Non-viral vectors for targeted delivery of RNAi nucleotides to cervical cancers (2007–2009)

RNA interference (or gene silencing) is a new technique whereby we are able to turn off the expression of a particular gene either temporarily or permanently. Cancer is basically a genetic disease where certain protective genes are lost or cancer-causing genes expressed. Gene silencing holds great promise in the treatment of genetic disorders, infectious diseases and cancer. Cervical cancer is caused by infection with the human papillomavirus and the expression of two cancer-causing genes. Using RNA interference we can turn off the expression of these two genes which results in the death of the cancer cell. We are also able to cure mice of tumours derived from human cervical cancer. The major issue with gene silencing is how to deliver it effectively to patients. Here we are investigating novel nanoparticulate systems to deliver this new gene-inhibiting drugs preferentially to the tumour site.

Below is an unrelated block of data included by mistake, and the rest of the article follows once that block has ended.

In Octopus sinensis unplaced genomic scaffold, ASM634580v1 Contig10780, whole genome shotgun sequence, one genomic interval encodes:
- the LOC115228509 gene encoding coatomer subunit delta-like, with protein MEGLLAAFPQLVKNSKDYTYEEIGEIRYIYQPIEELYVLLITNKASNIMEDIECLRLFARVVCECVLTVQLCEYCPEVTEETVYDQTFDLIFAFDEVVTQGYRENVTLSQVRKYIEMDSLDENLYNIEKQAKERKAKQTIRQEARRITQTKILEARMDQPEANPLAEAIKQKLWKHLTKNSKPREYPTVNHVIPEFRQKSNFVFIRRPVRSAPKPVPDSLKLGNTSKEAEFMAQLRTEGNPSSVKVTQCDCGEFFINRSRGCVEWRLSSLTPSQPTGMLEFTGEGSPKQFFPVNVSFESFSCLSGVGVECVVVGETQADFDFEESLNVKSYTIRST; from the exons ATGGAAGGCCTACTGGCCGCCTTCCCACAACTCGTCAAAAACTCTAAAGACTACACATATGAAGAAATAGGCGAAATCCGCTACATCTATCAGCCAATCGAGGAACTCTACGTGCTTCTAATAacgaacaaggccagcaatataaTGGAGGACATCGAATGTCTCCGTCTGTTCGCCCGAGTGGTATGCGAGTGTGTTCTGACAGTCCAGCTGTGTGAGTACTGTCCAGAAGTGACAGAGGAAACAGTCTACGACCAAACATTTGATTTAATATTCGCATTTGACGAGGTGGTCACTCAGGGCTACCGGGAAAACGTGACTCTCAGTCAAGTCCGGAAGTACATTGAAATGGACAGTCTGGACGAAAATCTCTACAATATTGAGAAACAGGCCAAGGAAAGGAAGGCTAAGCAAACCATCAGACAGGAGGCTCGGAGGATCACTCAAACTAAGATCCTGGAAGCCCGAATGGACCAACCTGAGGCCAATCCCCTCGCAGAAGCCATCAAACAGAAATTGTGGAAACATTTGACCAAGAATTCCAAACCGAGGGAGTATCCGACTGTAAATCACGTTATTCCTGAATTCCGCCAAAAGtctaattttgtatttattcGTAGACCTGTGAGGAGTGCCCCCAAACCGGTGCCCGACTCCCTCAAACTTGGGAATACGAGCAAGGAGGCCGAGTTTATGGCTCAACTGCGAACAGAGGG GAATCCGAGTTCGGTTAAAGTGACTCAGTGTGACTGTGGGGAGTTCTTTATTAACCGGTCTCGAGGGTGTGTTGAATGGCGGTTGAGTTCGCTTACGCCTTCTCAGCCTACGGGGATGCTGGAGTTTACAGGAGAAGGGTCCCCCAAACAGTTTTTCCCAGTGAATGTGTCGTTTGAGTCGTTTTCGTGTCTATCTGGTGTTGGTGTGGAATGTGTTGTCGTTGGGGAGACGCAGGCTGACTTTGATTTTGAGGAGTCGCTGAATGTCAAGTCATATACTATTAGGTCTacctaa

Grant type:
NHMRC Project Grant
  • Senior Lecturer
    School of Pharmacy
    Faculty of Health and Behavioural Sciences
  • Professor
    Faculty of Medicine
    Affiliate Professor
    The University of Queensland Diamantina Institute
    Faculty of Medicine
    Affil Professorial Research Fellow
    Institute for Molecular Bioscience
Funded by:
National Health and Medical Research Council